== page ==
It is not common for a struggling school-leaver who’s not numbers-driven and isn’t good with memory-learning and lots of theory to be encouraged to pursue accounting. Although these students are more likely to have developed a growth mindset over the years.
Thus, fixed mindset students are generally ‘funnelled’ into the accounting and finance streams. In the years I’ve lectured, less than 10% of the students I’ve taught are not perfectionists and fixed mindsetters.
When I work with accounting students from all qualifications, from CPA, to ACCA or CA, and I can be fairly certain of their mindset and their perfectionism traits.
The world changes, accountants need to change
I don’t want to go into details here about the changes that the Fourth Industrial Revolution has on society, and accountants in general, and the impact of technology, financial scandals etc, but we can all accept that these, among other things have, and will continue to significantly impact accounting professionals.
A simple, but far-reaching, example of this is that accounting systems are so much more sophisticated than ever. These systems ‘crunch the numbers’ far more effectively than humans do. This alone has a huge impact on students.
Most accounting syllabii are still heavily focussed on ‘numbers’, calculations, formulae and technical knowledge. This, along with society’s continued stereotype of ‘The Accountant’, students are under the impression that their biggest skill value is their ability to ‘crunch numbers’.
Since systems are dealing with these more and more, the value of the accountant is increasingly the interpretation of information, communication, advising, and building systems. Innovation and communication are far more valuable in the future than technical ‘number crunching’. Students are not aware of this when they’re studying, since their exams are still so heavily technical and numbers-based. Not only that, because of the stereotyping around accountants, they don’t value communication or people-skills. ‘Soft skills’ are considered unnecessary and second-rate to their ability to deal with complex calculations.
Students currently in the system are caught in this transition. They only become aware of this shift when it affects them in higher levels of studies, and in their work, generally when things go wrong. It blind-sides them badly. The mindset of accounting students is going to be crucial to adapt, relearn, and realign to this new world.
In ten years, this may no longer be such an issue because education is adjusting to match these changes. This is still a way off though.
Skills I focus on
I work entirely online. I’ve worked both face-to-face and online, and I feel that online provides an amazing platform and tools to engage, reach and guide students. My work is partially online, on-demand courses to impart these concepts, and then one-on-one sessions and emails, to discuss and guide further.
Before dealing with professional skills, I start with mindset and personality awareness.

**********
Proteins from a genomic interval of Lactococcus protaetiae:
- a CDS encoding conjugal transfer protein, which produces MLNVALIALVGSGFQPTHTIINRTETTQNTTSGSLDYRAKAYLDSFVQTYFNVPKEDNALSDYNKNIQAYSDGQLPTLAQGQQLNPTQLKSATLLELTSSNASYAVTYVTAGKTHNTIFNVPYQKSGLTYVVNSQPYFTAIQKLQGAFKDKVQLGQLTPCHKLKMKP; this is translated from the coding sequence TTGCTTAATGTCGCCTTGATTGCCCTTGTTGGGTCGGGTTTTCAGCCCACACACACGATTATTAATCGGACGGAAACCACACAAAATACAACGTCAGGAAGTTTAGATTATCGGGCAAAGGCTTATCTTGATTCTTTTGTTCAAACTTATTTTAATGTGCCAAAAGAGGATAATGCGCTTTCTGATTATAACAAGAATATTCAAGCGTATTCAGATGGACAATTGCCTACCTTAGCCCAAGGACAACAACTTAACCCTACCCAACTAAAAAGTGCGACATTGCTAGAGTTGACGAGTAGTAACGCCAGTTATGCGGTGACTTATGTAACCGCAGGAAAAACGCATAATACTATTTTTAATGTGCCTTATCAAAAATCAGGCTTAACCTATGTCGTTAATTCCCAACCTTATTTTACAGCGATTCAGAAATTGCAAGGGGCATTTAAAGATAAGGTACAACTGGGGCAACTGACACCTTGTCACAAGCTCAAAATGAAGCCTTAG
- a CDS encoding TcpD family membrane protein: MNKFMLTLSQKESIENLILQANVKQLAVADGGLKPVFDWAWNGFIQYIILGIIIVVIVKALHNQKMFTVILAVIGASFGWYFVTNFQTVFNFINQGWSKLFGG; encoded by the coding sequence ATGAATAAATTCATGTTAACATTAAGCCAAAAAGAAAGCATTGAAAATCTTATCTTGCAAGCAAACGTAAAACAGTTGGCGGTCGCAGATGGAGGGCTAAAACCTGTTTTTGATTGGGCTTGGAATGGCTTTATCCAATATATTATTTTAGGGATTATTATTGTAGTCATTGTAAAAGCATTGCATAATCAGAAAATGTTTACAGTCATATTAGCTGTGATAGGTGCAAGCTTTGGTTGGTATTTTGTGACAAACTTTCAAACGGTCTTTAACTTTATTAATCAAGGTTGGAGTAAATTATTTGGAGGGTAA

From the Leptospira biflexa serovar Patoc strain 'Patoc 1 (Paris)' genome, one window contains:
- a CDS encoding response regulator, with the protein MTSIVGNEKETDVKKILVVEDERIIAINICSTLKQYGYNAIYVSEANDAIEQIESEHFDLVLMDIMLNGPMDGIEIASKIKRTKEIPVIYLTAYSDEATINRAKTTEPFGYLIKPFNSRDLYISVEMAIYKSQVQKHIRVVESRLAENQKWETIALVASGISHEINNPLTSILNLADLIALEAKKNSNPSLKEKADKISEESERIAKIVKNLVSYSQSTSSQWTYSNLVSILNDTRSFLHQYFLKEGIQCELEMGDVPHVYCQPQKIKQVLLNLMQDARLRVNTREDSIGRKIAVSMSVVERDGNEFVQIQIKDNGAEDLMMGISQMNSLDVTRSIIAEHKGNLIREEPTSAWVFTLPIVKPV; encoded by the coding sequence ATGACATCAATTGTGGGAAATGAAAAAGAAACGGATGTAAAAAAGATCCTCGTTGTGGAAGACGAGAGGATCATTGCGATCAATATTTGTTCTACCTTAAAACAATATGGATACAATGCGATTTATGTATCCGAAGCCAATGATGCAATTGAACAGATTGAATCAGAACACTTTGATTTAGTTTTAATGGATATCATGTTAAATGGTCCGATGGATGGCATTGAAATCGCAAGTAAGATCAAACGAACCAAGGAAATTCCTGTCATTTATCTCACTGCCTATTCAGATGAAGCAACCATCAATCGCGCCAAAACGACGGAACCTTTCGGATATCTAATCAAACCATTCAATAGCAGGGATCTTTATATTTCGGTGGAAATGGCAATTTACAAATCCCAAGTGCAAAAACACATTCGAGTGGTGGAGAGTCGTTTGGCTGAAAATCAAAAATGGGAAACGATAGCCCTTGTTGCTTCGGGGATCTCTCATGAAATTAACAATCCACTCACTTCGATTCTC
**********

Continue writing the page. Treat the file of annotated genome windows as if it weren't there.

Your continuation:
From there, I move to outcomes-based, goal-oriented study strategies. This is crucial, because exams are increasingly designed to exam communication and application skills, while students study towards technical / knowledge-based exams. (ie: they’re not actually studying TOWARDS the exams)
Now we can focus on the underlying skills:
These skills are aligned with their exam requirements and the levels required from them. They can be dealt with at any level of their studies, across any subject.
Since these students are formulaic thinkers, and value content that they feel directly impacts their results, the skill methodologies are designed to work WITH their studies, as they’re working on the content, as opposed to creating ‘something else’ to work on, while they don’t really understand the value.
Impact on the student's career
A lot of students believe that their problems and anxieties will be over once they finish studying. This is largely because they feel that knowledge and technical abilities are the most important component of their career. Since they’re done with their studying, they’ll HAVE the knowledge, and thus the rest of the journey will be easier.
This, again, is a bit of a rude awakening, when they realise that their dealings with performance anxiety, comfort zones, communication and application, problem-solving and new, uncertain situations have only just begun.
Understanding and having tools to deal with mindset, perfectionism, communication and professional skills that were developed during their studies, will have a huge impact on their careers.
At the moment, I work with accounting students individually. In most cases, they find me once things have gone ‘wrong’, and they’re looking for other solutions because what they’re doing is no longer working for them.
I am working on partnering with professional and educational institutions, as well as lecturers. These are the organisations and people who set the priorities, learning and skill requirements for students, and if these concepts and skills are introduced seamlessly in their learning, they are aware of the importance of them, and will prioritise them more.
I believe that this will help develop the type of accountant that society is needing in the future. It well also improve the stress and anxiety students deal with as they work through their studies, and improve their efficiency and performance